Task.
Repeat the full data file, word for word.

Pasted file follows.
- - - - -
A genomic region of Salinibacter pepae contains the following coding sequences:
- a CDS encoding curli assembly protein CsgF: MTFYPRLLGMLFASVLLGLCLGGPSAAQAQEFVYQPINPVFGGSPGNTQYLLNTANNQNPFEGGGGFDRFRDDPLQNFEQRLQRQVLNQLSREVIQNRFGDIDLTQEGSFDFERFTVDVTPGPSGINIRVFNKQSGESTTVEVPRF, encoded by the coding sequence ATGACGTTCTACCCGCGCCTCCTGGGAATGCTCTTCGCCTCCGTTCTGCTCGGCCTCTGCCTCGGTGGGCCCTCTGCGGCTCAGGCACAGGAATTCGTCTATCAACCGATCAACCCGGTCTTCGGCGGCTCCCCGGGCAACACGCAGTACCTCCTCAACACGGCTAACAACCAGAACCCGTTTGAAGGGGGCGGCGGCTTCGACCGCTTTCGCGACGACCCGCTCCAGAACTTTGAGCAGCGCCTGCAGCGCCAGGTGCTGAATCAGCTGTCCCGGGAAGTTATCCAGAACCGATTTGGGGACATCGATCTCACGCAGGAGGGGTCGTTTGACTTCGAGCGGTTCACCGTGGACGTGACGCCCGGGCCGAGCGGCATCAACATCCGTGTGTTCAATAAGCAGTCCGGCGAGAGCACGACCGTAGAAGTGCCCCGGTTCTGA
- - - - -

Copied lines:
A genomic region of Salinibacter pepae contains the following coding sequences:
- a CDS encoding curli assembly protein CsgF: MTFYPRLLGMLFASVLLGLCLGGPSAAQAQEFVYQPINPVFGGSPGNTQYLLNTANNQNPFEGGGGFDRFRDDPLQNFEQRLQRQVLNQLSREVIQNRFGDIDLTQEGSFDFERFTVDVTPGPSGINIRVFNKQSGESTTVEVPRF, encoded by the coding sequence ATGACGTTCTACCCGCGCCTCCTGGGAATGCTCTTCGCCTCCGTTCTGCTCGGCCTCTGCCTCGGTGGGCCCTCTGCGGCTCAGGCACAGGAATTCGTCTATCAACCGATCAACCCGGTCTTCGGCGGCTCCCCGGGCAACACGCAGTACCTCCTCAACACGGCTAACAACCAGAACCCGTTTGAAGGGGGCGGCGGCTTCGACCGCTTTCGCGACGACCCGCTCCAGAACTTTGAGCAGCGCCTGCAGCGCCAGGTGCTGAATCAGCTGTCCCGGGAAGTTATCCAGAACCGATTTGGGGACATCGATCTCACGCAGGAGGGGTCGTTTGACTTCGAGCGGTTCACCGTGGACGTGACGCCCGGGCCGAGCGGCATCAACATCCGTGTGTTCAATAAGCAGTCCGGCGAGAGCACGACCGTAGAAGTGCCCCGGTTCTGA